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  1. #1
    Senior Member cyclezealot's Avatar
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    What is your expectation for how long handlebar, STI shifters should last.

    And is there much difference in how long the various models of Shimano shifters might last. Is say, Dura Ace worth the investment in terms of longetivity as opposed to say the 105 ? I know Campi is repairable, but are they not like three times as expensive.

  2. #2
    Senior Member Nigeyy's Avatar
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    I'm not sure about the answer..... but I can give some other thoughts:

    1. I wonder if the higher the model corresponds to reliability as well -e.g. the lighter the components, usually the less likely they are to be as robust

    2. I have 2 Tiagra shifters, never broken, probably about 10,000 miles on one pair, maybe 2,000 on the other. Originally when I was replacing some components on my road bike to Ultegra, I thought about replacing my Tiagras with Ultegra STIs, however after trying some, I really thought that there wasn't a discernible difference in performance and the weight savings didn't make any difference to me.

    I will say this though, the more used Tiagras don't feel as positive as the newer less used ones, though again you could then describe them as smoother I suppose. Regardless, they shift as I want them too. I now expect them to last at least 10,000 miles or 5 years of use (which though they are expensive, are worth it for the convenience of gear changing they offer).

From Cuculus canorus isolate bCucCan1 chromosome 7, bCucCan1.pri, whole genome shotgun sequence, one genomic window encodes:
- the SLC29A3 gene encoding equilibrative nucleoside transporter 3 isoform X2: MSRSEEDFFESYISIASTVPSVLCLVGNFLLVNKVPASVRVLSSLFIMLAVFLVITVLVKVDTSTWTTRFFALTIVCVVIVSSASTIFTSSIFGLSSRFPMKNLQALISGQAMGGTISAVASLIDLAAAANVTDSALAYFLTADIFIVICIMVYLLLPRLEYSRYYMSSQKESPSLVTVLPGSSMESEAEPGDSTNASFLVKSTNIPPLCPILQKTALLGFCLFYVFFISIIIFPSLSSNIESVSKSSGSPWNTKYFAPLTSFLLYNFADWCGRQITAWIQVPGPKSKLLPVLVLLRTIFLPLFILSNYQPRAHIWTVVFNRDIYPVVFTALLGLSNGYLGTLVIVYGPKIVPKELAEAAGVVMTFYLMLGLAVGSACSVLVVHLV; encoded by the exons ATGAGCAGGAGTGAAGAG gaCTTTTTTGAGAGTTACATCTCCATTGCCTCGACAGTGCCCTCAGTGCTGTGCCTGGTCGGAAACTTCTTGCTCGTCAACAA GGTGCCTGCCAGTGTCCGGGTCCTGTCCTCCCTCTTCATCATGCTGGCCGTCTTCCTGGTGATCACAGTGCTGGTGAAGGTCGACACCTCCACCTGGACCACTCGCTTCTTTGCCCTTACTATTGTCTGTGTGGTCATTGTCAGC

3. #3
    Senior Member cyclezealot's Avatar
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    On my three bikes, I have Tiagra, Ultrega, and Dura Ace. My estimated miles on each of the bikes range from about 5000 miles to over 10,000. I am beginning to think they are slower at completing a gear change. Wondering if that is a sign they might soon might fail. Think an upgrade worth the money.

  4. #4
    Senior Member stokessd's Avatar
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    I expect them to last forever. I have a pair of Campy downtube shifters from the early 80's that have about 50K miles on them, and they are working like new, they are the reference which all other shifters are compared. Nothing in a brifter is particularly high wear. I just took my wife's RSX brifters apart from 17 years ago, and they look like new when you clean off the dried shimano pile of grease. I soaked the mechanisms and re-lubed and they work like new. If can't get 10's or 100's of thousands of miles on something as simple as a shifter and brake lever, the engineers (of which I'm one) need to be strung up.

    Sheldon

  5. #5
    Senior Member cyclezealot's Avatar
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    wonder how much new Campi ergo cost. ? Is not ergo top of the line. Is repair relatively easy and inexpensive. ?

  6. #6
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    Quote Originally Posted by cyclezealot View Post
    wonder how much new Campi ergo cost. ? Is not ergo top of the line. Is repair relatively easy and inexpensive. ?